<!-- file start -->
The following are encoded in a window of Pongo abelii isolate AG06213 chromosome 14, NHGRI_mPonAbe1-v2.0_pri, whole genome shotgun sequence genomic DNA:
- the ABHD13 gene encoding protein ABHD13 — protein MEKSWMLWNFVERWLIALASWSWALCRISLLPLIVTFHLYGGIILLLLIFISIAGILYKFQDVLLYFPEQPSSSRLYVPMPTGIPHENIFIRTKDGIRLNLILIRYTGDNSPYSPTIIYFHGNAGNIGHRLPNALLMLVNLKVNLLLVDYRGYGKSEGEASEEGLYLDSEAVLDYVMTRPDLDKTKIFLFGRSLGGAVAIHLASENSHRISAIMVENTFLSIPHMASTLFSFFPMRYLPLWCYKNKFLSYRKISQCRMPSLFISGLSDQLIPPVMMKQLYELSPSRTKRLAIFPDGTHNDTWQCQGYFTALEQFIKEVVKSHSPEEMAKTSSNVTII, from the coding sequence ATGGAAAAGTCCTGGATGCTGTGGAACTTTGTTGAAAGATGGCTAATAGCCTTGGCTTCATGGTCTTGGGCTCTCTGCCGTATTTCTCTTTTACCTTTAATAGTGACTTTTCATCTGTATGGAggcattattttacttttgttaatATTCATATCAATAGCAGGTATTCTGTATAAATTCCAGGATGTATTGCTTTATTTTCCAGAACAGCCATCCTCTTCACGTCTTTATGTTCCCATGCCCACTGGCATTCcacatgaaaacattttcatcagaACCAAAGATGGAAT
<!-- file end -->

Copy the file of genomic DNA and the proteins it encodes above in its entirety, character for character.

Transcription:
The following are encoded in a window of Pongo abelii isolate AG06213 chromosome 14, NHGRI_mPonAbe1-v2.0_pri, whole genome shotgun sequence genomic DNA:
- the ABHD13 gene encoding protein ABHD13 — protein MEKSWMLWNFVERWLIALASWSWALCRISLLPLIVTFHLYGGIILLLLIFISIAGILYKFQDVLLYFPEQPSSSRLYVPMPTGIPHENIFIRTKDGIRLNLILIRYTGDNSPYSPTIIYFHGNAGNIGHRLPNALLMLVNLKVNLLLVDYRGYGKSEGEASEEGLYLDSEAVLDYVMTRPDLDKTKIFLFGRSLGGAVAIHLASENSHRISAIMVENTFLSIPHMASTLFSFFPMRYLPLWCYKNKFLSYRKISQCRMPSLFISGLSDQLIPPVMMKQLYELSPSRTKRLAIFPDGTHNDTWQCQGYFTALEQFIKEVVKSHSPEEMAKTSSNVTII, from the coding sequence ATGGAAAAGTCCTGGATGCTGTGGAACTTTGTTGAAAGATGGCTAATAGCCTTGGCTTCATGGTCTTGGGCTCTCTGCCGTATTTCTCTTTTACCTTTAATAGTGACTTTTCATCTGTATGGAggcattattttacttttgttaatATTCATATCAATAGCAGGTATTCTGTATAAATTCCAGGATGTATTGCTTTATTTTCCAGAACAGCCATCCTCTTCACGTCTTTATGTTCCCATGCCCACTGGCATTCcacatgaaaacattttcatcagaACCAAAGATGGAAT